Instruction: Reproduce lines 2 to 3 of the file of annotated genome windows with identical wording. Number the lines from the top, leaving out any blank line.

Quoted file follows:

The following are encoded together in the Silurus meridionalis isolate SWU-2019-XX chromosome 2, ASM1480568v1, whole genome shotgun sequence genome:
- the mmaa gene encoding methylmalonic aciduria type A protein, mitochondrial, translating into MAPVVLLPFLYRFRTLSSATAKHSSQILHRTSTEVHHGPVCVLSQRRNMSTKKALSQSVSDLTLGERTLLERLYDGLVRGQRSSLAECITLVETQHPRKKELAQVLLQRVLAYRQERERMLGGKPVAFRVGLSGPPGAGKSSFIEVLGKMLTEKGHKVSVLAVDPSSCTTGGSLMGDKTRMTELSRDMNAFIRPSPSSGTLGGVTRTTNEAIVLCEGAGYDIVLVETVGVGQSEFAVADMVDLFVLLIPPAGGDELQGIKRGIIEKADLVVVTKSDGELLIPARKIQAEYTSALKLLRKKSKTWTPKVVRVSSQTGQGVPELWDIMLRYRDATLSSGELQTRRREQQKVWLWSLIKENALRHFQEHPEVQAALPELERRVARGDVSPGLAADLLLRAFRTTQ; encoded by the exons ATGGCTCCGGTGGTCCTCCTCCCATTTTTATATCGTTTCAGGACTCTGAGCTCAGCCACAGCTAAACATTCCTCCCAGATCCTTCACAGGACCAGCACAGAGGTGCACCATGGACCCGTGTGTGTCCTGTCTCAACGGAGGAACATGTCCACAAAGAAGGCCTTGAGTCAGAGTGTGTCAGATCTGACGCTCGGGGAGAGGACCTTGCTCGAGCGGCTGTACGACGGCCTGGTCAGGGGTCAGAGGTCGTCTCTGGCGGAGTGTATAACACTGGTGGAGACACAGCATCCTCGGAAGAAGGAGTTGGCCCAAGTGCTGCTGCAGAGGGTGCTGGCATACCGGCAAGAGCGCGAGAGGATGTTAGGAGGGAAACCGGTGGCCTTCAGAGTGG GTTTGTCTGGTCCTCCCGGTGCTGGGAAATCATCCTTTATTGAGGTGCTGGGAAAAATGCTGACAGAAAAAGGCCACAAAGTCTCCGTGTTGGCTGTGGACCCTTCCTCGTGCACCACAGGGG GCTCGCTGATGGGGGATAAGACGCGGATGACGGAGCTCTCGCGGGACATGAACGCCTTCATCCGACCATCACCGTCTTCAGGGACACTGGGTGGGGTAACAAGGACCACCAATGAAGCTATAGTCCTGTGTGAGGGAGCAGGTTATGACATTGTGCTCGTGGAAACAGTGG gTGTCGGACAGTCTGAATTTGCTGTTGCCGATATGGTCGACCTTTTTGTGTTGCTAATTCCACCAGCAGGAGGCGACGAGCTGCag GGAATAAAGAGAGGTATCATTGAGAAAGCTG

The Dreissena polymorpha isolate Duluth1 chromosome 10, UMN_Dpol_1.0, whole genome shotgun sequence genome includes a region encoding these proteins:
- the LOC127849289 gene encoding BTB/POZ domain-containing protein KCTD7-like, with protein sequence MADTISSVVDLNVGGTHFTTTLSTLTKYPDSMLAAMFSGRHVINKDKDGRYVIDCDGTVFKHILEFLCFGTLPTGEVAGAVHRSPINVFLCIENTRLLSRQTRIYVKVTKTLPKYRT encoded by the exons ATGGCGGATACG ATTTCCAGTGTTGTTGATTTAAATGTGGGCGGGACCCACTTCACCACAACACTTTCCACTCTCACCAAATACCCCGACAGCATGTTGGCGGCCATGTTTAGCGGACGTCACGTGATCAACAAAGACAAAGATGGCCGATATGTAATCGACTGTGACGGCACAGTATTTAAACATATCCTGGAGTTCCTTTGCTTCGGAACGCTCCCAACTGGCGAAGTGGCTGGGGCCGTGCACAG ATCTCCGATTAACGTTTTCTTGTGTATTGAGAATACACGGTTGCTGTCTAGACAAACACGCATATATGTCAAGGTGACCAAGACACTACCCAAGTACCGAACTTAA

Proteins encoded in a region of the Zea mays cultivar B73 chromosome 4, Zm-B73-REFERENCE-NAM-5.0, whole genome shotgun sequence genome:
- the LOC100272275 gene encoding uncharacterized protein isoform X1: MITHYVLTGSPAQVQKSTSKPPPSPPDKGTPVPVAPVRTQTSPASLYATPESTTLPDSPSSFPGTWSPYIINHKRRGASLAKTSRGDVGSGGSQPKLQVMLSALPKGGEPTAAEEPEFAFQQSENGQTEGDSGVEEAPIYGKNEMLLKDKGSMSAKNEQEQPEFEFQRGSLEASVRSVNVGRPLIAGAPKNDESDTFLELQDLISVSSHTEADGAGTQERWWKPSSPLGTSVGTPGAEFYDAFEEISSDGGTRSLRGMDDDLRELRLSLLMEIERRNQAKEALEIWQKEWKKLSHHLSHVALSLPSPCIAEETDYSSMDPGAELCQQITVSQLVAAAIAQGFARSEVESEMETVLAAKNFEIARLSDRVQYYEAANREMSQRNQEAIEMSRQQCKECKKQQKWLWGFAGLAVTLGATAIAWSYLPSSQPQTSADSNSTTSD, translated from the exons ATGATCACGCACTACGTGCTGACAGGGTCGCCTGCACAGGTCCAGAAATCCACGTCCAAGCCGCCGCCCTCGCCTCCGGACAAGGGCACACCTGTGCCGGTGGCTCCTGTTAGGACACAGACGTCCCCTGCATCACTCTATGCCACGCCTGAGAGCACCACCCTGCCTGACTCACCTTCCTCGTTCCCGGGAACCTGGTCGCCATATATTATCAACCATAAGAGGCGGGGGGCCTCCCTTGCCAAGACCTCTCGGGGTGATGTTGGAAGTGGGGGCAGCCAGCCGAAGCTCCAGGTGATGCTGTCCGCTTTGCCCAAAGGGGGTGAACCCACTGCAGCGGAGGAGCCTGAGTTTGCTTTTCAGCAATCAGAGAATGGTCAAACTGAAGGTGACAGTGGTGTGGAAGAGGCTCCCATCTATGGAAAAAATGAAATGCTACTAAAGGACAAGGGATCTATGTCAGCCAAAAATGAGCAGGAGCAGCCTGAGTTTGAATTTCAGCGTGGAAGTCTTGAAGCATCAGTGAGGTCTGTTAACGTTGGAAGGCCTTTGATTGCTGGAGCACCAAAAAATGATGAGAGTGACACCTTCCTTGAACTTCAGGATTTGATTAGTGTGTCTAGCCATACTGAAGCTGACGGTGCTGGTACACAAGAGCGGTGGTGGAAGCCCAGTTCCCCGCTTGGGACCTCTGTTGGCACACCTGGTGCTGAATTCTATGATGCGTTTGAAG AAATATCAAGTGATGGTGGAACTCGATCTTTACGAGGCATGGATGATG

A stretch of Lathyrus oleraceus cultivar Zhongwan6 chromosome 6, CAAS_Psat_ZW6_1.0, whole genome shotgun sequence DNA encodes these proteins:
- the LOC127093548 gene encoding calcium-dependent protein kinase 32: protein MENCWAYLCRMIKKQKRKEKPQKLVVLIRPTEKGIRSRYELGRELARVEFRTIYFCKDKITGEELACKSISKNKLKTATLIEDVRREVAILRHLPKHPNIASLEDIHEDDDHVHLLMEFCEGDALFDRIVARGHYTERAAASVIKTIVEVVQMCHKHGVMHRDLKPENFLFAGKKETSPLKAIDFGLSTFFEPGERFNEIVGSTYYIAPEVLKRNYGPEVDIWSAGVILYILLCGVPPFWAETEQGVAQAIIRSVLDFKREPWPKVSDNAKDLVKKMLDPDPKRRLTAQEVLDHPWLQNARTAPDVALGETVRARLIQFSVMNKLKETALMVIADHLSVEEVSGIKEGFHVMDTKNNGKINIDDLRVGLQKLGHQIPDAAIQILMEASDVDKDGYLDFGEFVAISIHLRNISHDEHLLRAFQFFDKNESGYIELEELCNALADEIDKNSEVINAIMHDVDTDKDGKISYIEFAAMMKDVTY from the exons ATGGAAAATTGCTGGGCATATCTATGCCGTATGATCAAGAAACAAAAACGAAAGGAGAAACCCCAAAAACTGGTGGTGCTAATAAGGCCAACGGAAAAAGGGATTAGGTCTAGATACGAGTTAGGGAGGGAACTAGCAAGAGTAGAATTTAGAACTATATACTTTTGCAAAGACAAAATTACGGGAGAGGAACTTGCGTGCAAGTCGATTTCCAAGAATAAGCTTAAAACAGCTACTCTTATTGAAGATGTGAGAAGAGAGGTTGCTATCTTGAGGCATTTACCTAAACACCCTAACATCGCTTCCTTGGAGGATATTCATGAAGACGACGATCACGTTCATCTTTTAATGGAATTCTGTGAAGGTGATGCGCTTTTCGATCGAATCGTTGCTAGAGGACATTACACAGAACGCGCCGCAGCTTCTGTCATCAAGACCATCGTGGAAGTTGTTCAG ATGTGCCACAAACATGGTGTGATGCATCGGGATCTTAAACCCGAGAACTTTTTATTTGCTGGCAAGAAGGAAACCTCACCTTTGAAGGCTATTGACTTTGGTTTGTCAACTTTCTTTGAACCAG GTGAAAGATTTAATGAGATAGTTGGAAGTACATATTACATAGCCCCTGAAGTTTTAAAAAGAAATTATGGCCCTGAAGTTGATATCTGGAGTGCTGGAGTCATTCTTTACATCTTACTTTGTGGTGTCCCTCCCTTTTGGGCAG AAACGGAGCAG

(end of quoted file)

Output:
- the mmaa gene encoding methylmalonic aciduria type A protein, mitochondrial, translating into MAPVVLLPFLYRFRTLSSATAKHSSQILHRTSTEVHHGPVCVLSQRRNMSTKKALSQSVSDLTLGERTLLERLYDGLVRGQRSSLAECITLVETQHPRKKELAQVLLQRVLAYRQERERMLGGKPVAFRVGLSGPPGAGKSSFIEVLGKMLTEKGHKVSVLAVDPSSCTTGGSLMGDKTRMTELSRDMNAFIRPSPSSGTLGGVTRTTNEAIVLCEGAGYDIVLVETVGVGQSEFAVADMVDLFVLLIPPAGGDELQGIKRGIIEKADLVVVTKSDGELLIPARKIQAEYTSALKLLRKKSKTWTPKVVRVSSQTGQGVPELWDIMLRYRDATLSSGELQTRRREQQKVWLWSLIKENALRHFQEHPEVQAALPELERRVARGDVSPGLAADLLLRAFRTTQ; encoded by the exons ATGGCTCCGGTGGTCCTCCTCCCATTTTTATATCGTTTCAGGACTCTGAGCTCAGCCACAGCTAAACATTCCTCCCAGATCCTTCACAGGACCAGCACAGAGGTGCACCATGGACCCGTGTGTGTCCTGTCTCAACGGAGGAACATGTCCACAAAGAAGGCCTTGAGTCAGAGTGTGTCAGATCTGACGCTCGGGGAGAGGACCTTGCTCGAGCGGCTGTACGACGGCCTGGTCAGGGGTCAGAGGTCGTCTCTGGCGGAGTGTATAACACTGGTGGAGACACAGCATCCTCGGAAGAAGGAGTTGGCCCAAGTGCTGCTGCAGAGGGTGCTGGCATACCGGCAAGAGCGCGAGAGGATGTTAGGAGGGAAACCGGTGGCCTTCAGAGTGG GTTTGTCTGGTCCTCCCGGTGCTGGGAAATCATCCTTTATTGAGGTGCTGGGAAAAATGCTGACAGAAAAAGGCCACAAAGTCTCCGTGTTGGCTGTGGACCCTTCCTCGTGCACCACAGGGG GCTCGCTGATGGGGGATAAGACGCGGATGACGGAGCTCTCGCGGGACATGAACGCCTTCATCCGACCATCACCGTCTTCAGGGACACTGGGTGGGGTAACAAGGACCACCAATGAAGCTATAGTCCTGTGTGAGGGAGCAGGTTATGACATTGTGCTCGTGGAAACAGTGG gTGTCGGACAGTCTGAATTTGCTGTTGCCGATATGGTCGACCTTTTTGTGTTGCTAATTCCACCAGCAGGAGGCGACGAGCTGCag GGAATAAAGAGAGGTATCATTGAGAAAGCTG

The Dreissena polymorpha isolate Duluth1 chromosome 10, UMN_Dpol_1.0, whole genome shotgun sequence genome includes a region encoding these proteins: